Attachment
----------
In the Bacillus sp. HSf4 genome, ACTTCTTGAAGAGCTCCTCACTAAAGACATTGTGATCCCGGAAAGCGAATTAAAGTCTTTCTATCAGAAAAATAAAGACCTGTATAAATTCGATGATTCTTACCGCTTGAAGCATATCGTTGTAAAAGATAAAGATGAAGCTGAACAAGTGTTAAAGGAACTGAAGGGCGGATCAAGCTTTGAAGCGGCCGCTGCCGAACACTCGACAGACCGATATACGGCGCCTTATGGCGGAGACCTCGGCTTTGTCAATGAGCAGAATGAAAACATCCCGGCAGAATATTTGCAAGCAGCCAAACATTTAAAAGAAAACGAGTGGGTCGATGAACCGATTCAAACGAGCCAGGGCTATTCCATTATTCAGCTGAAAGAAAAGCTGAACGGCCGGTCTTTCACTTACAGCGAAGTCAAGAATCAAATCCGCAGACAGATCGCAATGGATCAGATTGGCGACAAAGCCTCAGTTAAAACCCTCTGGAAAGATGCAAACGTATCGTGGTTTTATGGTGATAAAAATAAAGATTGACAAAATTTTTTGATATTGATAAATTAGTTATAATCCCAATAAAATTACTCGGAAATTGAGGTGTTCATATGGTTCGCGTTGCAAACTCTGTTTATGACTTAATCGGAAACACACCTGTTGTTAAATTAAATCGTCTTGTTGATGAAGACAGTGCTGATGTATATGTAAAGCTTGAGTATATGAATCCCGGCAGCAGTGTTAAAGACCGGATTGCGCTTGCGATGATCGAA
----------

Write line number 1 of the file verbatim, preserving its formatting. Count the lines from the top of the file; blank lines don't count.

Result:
In the Bacillus sp. HSf4 genome, ACTTCTTGAAGAGCTCCTCACTAAAGACATTGTGATCCCGGAAAGCGAATTAAAGTCTTTCTATCAGAAAAATAAAGACCTGTATAAATTCGATGATTCTTACCGCTTGAAGCATATCGTTGTAAAAGATAAAGATGAAGCTGAACAAGTGTTAAAGGAACTGAAGGGCGGATCAAGCTTTGAAGCGGCCGCTGCCGAACACTCGACAGACCGATATACGGCGCCTTATGGCGGAGACCTCGGCTTTGTCAATGAGCAGAATGAAAACATCCCGGCAGAATATTTGCAAGCAGCCAAACATTTAAAAGAAAACGAGTGGGTCGATGAACCGATTCAAACGAGCCAGGGCTATTCCATTATTCAGCTGAAAGAAAAGCTGAACGGCCGGTCTTTCACTTACAGCGAAGTCAAGAATCAAATCCGCAGACAGATCGCAATGGATCAGATTGGCGACAAAGCCTCAGTTAAAACCCTCTGGAAAGATGCAAACGTATCGTGGTTTTATGGTGATAAAAATAAAGATTGACAAAATTTTTTGATATTGATAAATTAGTTATAATCCCAATAAAATTACTCGGAAATTGAGGTGTTCATATGGTTCGCGTTGCAAACTCTGTTTATGACTTAATCGGAAACACACCTGTTGTTAAATTAAATCGTCTTGTTGATGAAGACAGTGCTGATGTATATGTAAAGCTTGAGTATATGAATCCCGGCAGCAGTGTTAAAGACCGGATTGCGCTTGCGATGATCGAA